The challenge of offering bonuses to nonexempt and lower-paid employeesConsequently, any incentive or bonus pay delivery system that rewards an individual or group based upon performance must clearly demonstrate the opportunity for all participants to succeed or fail—but, this is good incentive or bonus plan practice for any employee. Further, bonus practices that can vary overall pay widely by week or month for lower-paid employees must be very sensitive to governmental regulations regarding minimum pay and perhaps the calculation of overtime pay (in select cases). The Feds and states can make this all a bit tricky.

OK, so how should a company approach the issue of bonuses for its nonexempt employees? Consider the methods and possible solutions we offer below.

First we suggest that you answer the same basic (or positioning) questions with nonexempt and lower-paid employees that you would when considering and designing higher-level manager or staff incentives or bonuses:

Who should be eligible and why?

Why are incentives or bonuses being proposed for use used with these employees—what is the value proposition for both company and employee?

How will the value of an incentive or bonus be determined? [Paying for what and why?]

How much should be paid to get the attention of the employee while also making economic sense to the company?

Next with the above answers in mind, be practical with what you can accomplish with a new bonus plan for this level of employee. If history is any indication of the future, you will most likely: 1.) Group all nonexempt employees into a few affinity performance groups or consider the whole company as the group, 2.) Pay bonuses annually based upon a single discreet measure of unit or company performance [i.e.: profit, productivity, etc.], 3.) Denominate payouts in weeks of pay or $100 bills, and 4.) Assure that the range of relative bonus pay amongst employees displays only modest variations and the reasons for these differences quite clear; if you decide to pay different nonexempt employee groups differently based upon their results.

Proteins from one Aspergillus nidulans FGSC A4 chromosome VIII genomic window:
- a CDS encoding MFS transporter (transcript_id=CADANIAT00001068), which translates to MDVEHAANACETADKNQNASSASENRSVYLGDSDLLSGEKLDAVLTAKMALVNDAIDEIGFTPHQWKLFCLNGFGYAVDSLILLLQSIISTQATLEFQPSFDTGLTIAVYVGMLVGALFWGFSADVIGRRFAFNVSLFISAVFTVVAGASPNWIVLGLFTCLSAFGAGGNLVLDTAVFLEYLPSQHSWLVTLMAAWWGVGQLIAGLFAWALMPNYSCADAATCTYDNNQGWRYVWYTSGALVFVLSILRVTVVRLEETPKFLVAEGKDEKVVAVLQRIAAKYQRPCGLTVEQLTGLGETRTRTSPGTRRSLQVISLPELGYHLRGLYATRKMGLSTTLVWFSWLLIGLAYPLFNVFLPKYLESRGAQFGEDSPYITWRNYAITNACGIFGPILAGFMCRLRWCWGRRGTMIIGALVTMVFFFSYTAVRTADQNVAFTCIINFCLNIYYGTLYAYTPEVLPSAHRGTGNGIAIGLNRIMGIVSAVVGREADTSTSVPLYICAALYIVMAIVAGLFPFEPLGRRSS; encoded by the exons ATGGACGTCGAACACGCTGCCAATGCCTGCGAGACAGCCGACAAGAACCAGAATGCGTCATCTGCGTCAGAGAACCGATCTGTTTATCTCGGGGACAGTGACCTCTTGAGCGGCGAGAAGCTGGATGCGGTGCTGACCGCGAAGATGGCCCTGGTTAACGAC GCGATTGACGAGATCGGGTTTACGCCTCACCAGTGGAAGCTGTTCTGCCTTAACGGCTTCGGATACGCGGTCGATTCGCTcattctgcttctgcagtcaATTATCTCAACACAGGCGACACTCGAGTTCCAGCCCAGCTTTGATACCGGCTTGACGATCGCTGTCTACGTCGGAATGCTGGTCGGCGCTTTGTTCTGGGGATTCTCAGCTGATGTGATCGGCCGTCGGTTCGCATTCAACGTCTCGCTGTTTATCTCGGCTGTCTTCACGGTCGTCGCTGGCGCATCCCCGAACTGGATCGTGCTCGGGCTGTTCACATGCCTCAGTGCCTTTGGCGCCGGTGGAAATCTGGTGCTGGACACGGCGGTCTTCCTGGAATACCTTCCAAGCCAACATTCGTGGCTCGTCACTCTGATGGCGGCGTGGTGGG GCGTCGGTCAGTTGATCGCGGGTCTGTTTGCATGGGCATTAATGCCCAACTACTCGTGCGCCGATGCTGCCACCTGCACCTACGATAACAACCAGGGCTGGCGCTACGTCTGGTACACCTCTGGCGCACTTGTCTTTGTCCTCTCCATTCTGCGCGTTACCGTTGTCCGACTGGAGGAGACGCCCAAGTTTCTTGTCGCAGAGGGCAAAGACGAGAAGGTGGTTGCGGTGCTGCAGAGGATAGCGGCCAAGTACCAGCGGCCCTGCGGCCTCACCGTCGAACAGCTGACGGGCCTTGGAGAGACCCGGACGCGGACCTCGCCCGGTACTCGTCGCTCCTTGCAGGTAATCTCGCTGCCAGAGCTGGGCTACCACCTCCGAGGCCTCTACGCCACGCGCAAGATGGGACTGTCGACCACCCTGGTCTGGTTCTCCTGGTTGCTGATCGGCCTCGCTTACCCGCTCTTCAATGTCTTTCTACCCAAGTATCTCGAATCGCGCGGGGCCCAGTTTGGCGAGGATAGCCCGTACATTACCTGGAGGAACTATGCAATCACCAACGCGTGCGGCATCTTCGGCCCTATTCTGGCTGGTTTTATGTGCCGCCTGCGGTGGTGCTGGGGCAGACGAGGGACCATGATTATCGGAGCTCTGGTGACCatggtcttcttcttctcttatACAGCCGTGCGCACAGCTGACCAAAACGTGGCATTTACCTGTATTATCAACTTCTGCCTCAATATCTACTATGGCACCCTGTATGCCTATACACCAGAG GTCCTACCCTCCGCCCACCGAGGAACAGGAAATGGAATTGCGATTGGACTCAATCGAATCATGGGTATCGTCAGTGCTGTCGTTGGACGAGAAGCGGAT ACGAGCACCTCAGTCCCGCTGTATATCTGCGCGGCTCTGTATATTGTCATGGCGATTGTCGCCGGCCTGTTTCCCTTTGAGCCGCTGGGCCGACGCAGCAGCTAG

Last, communicate plan methods and results at every available opportunity. You want to make plan participation and the bonus plan itself a force that binds employee and company together in a common goal of doing better.

Now some might say that I have just described a typical profit-sharing bonus plan above. I am guilty on that charge. While profit sharing is only one of a number of bonus solutions, it generally works pretty well and fits nicely into the limits and restrictions we have outlined.

Do you want to install a bonus plan for your nonexempt employees? Follow the simple steps we have outlined above and know your limitations. If you are concerned about or want to better understand applicable Federal or state pay regulations [like overtime calculations], or you have a union workforce, pick up the phone today and have a chat with your legal counsel before you do or say anything. If you do not have one, I can recommend one.

In closing remember this is not just a bonus plan, but a force that binds employee and company together in a common goal of doing better.

[Wilkening & Company wants to thank John Larkin for his help with this article.]

Wilkening & Company has helped many clients design incentive or bonus plans for executives, managers, professionals and hourly staff. If you want to speak about building new pay plans for fixing current ones, give us a call at (847) 823-5090. We would be happy to speak with you and share our experiences.